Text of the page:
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WIU Ag Students Compete in National Weed Science Contest

August 10, 2023

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MACOMB, IL - - Three students from the Western Illinois University School of Agriculture (Ag) recently participated in the 2023 National Weed Science Contest (NWSC) hosted by Bayer Crop Science in Union City, TN.

Students, senior Ag majors Stephanie Reiter and Clayton Walch and junior Ag major Jackson Rhoades were invited to compete by WIU Associate Professor of Agronomy, Crop Science and Weed Control Mark Bernards, who had taught them concepts that were included in the contest.

"Through Professor Bernards' class, we were taught concepts that would be at the contest in preparation for the event," said Walch. "We all volunteered to go for our own educational benefit. I learned more about visual herbicide injury symptoms. They were quite challenging, and after they went over the correct answers at the close of the contest, I learned why I got the ID wrong. We also learned how to interact with a farmer about a stand problem and how to identify it like an agronomist would on the job."

The 2023 NWSC was a valuable experience for the group. It involved Weed ID, Herbicide Mode of Action Injury ID, Sprayer Calibration math and test trial, as well as a mock field visit to solve a real-world farmer problem.

"The School of Ag continues to support many educational opportunities for our students to participate in regional and national level competitions, so students can showcase their skill sets and knowledge base," Bernards said. "We are very fortunate that our students are willing and eager to participate in these competitions to promote Western Illinois University and the School of Agriculture. Their presence at these events casts a positive reflection on this department and improves their marketability when searching for future employment in the agricultural industry."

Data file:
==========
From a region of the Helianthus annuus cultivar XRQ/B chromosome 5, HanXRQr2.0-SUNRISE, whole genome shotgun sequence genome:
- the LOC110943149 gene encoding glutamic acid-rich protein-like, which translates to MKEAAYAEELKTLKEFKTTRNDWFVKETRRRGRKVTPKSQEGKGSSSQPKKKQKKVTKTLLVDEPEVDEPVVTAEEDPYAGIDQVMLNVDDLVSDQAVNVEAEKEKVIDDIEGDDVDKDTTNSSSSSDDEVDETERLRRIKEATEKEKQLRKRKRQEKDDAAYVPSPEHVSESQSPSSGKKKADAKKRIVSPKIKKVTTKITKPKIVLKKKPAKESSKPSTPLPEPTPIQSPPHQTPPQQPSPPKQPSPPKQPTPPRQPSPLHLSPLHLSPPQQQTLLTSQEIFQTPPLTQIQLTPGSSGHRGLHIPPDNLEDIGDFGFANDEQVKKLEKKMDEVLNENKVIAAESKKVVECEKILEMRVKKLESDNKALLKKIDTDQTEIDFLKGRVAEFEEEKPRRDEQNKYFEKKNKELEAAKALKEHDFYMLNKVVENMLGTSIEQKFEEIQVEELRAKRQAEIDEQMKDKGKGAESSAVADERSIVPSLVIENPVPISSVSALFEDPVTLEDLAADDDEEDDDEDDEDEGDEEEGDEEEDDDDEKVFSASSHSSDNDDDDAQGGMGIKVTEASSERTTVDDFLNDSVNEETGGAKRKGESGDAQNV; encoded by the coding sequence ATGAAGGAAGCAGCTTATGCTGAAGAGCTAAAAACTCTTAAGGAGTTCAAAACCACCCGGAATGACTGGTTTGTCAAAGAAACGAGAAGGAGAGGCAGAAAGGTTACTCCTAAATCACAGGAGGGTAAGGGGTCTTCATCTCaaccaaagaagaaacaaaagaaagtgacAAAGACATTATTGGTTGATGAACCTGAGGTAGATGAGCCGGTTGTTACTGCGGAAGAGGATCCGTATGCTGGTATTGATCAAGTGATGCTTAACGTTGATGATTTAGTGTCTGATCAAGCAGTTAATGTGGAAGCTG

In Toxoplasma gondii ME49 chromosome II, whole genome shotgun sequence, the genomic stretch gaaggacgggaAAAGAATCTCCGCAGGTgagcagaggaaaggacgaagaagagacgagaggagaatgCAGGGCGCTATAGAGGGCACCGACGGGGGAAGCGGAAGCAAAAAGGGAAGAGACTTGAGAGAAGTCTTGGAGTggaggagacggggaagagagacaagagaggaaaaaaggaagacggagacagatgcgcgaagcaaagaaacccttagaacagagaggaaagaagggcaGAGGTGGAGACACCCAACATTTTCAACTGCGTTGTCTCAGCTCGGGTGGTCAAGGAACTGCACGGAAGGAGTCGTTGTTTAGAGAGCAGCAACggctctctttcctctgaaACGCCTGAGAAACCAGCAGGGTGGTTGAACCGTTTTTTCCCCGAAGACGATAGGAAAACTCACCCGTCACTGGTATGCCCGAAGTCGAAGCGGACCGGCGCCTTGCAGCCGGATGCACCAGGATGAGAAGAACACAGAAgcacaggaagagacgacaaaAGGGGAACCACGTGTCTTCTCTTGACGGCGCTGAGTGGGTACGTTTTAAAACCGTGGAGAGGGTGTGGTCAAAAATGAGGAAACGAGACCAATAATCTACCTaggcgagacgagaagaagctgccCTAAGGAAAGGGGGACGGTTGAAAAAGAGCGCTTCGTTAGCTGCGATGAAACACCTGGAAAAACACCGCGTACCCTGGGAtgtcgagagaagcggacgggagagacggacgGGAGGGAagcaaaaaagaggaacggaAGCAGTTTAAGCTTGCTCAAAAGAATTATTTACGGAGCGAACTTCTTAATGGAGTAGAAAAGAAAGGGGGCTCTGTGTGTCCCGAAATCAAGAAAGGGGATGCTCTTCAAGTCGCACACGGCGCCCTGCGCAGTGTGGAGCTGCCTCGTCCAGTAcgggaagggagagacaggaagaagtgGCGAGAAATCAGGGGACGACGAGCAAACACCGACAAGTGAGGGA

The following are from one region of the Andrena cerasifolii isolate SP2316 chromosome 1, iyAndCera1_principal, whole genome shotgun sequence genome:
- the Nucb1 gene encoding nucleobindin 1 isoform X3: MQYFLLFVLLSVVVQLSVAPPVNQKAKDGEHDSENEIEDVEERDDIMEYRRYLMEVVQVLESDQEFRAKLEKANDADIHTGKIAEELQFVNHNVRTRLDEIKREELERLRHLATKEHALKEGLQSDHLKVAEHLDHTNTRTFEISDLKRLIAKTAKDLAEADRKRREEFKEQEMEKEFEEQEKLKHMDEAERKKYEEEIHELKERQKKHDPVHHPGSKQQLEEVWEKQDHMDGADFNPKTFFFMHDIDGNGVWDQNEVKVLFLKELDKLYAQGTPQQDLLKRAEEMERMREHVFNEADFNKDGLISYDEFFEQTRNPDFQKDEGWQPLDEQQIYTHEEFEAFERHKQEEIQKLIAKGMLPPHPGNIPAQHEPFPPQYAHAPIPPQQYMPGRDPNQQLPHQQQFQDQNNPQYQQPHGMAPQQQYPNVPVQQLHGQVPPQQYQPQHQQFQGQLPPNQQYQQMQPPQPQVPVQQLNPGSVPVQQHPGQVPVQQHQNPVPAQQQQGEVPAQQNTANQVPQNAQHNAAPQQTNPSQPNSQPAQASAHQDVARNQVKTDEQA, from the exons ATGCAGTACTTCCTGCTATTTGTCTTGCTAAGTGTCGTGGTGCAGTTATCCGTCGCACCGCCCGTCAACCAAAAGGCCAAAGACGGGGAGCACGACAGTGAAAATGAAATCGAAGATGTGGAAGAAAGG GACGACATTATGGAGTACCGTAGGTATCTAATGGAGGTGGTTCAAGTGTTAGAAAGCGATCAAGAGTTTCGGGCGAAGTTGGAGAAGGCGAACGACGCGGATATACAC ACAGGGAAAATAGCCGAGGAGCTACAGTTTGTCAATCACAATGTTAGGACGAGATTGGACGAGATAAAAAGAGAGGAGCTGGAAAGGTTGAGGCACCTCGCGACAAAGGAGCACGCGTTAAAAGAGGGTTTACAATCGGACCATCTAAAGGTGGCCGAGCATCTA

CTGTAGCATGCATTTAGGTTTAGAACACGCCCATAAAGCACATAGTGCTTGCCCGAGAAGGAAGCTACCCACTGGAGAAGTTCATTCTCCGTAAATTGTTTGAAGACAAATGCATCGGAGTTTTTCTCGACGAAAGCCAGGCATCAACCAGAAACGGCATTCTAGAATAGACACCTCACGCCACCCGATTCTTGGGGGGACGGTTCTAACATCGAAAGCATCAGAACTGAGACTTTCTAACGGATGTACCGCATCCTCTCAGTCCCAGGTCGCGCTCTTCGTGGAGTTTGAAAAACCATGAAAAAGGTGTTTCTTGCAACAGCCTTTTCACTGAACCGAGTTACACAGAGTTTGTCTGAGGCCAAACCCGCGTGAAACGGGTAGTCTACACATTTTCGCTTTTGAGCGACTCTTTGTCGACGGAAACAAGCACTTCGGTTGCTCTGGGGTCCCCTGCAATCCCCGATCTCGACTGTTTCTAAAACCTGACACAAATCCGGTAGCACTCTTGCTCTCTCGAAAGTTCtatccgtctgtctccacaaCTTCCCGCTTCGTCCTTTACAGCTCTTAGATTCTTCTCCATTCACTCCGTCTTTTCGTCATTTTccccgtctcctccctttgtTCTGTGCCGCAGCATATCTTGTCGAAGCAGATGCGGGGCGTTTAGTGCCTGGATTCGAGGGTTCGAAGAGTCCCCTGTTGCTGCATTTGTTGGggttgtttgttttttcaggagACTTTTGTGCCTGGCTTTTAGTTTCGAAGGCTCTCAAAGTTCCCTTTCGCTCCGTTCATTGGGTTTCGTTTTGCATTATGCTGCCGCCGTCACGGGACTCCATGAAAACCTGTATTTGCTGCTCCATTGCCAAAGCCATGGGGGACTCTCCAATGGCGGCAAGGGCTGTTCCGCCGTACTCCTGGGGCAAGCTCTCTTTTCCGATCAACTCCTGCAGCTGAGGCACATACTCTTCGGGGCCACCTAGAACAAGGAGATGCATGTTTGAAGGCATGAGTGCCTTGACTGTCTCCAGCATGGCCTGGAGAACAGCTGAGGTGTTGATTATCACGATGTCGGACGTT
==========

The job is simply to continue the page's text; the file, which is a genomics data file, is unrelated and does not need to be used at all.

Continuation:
The NWSC is a collaboration between the Northeastern, North Central, Southern and Western Weed Science Societies. The contest provides a competitive educational opportunity for students from universities across the country to develop their applied skills in Weed Science. Additionally, it allows students to meet and interact with peers from other universities and industries, learn from researchers and apply what they have learned in a contest to test their capabilities. The contest aims to promote the discipline of Weed Science and generate greater interest among those pursuing a career in this field.

"I always learn so much by going to these contests," said Reiter "I also compete in crop judging contests, and being able to network with people is always the highlight. I enjoy talking to people who have experience in the field I want to go into after I graduate because they can share the highlights and the downfalls. Taking the time to study for these contests, I learn more about herbicide identification and I can identify multiple weed species now, and I have learned their latin binomial. I don't come from an Ag background, and four years ago, I knew only about three different weeds. These contests have taught me knowledge outside of the classroom."

For more information on the NWSC, visit

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